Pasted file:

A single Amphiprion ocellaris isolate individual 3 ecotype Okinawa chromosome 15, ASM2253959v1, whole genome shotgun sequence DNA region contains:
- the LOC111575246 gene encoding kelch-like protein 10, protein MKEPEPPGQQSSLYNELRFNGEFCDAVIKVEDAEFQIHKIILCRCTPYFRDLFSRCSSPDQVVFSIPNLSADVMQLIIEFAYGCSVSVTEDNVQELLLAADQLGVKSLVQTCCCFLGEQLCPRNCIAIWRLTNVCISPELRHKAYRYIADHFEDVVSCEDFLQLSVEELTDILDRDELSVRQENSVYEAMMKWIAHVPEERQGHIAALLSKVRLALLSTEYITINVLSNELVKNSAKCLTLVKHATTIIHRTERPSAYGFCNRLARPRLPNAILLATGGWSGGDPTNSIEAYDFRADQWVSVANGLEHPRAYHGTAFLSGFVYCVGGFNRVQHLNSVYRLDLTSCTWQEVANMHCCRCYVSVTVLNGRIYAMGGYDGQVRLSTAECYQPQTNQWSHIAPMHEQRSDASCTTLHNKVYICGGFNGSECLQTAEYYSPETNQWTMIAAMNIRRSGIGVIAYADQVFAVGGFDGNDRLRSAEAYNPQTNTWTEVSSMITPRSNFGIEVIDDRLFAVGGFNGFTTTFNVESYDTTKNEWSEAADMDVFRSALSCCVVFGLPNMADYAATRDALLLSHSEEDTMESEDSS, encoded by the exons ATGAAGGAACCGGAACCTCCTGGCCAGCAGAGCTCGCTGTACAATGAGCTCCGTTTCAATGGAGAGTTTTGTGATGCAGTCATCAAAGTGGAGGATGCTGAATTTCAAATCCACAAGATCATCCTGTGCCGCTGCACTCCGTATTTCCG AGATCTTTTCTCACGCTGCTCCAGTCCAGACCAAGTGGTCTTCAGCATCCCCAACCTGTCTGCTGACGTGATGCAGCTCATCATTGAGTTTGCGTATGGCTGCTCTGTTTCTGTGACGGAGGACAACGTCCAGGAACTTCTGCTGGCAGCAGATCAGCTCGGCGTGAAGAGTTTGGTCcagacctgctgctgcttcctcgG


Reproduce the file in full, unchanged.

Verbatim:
A single Amphiprion ocellaris isolate individual 3 ecotype Okinawa chromosome 15, ASM2253959v1, whole genome shotgun sequence DNA region contains:
- the LOC111575246 gene encoding kelch-like protein 10, protein MKEPEPPGQQSSLYNELRFNGEFCDAVIKVEDAEFQIHKIILCRCTPYFRDLFSRCSSPDQVVFSIPNLSADVMQLIIEFAYGCSVSVTEDNVQELLLAADQLGVKSLVQTCCCFLGEQLCPRNCIAIWRLTNVCISPELRHKAYRYIADHFEDVVSCEDFLQLSVEELTDILDRDELSVRQENSVYEAMMKWIAHVPEERQGHIAALLSKVRLALLSTEYITINVLSNELVKNSAKCLTLVKHATTIIHRTERPSAYGFCNRLARPRLPNAILLATGGWSGGDPTNSIEAYDFRADQWVSVANGLEHPRAYHGTAFLSGFVYCVGGFNRVQHLNSVYRLDLTSCTWQEVANMHCCRCYVSVTVLNGRIYAMGGYDGQVRLSTAECYQPQTNQWSHIAPMHEQRSDASCTTLHNKVYICGGFNGSECLQTAEYYSPETNQWTMIAAMNIRRSGIGVIAYADQVFAVGGFDGNDRLRSAEAYNPQTNTWTEVSSMITPRSNFGIEVIDDRLFAVGGFNGFTTTFNVESYDTTKNEWSEAADMDVFRSALSCCVVFGLPNMADYAATRDALLLSHSEEDTMESEDSS, encoded by the exons ATGAAGGAACCGGAACCTCCTGGCCAGCAGAGCTCGCTGTACAATGAGCTCCGTTTCAATGGAGAGTTTTGTGATGCAGTCATCAAAGTGGAGGATGCTGAATTTCAAATCCACAAGATCATCCTGTGCCGCTGCACTCCGTATTTCCG AGATCTTTTCTCACGCTGCTCCAGTCCAGACCAAGTGGTCTTCAGCATCCCCAACCTGTCTGCTGACGTGATGCAGCTCATCATTGAGTTTGCGTATGGCTGCTCTGTTTCTGTGACGGAGGACAACGTCCAGGAACTTCTGCTGGCAGCAGATCAGCTCGGCGTGAAGAGTTTGGTCcagacctgctgctgcttcctcgG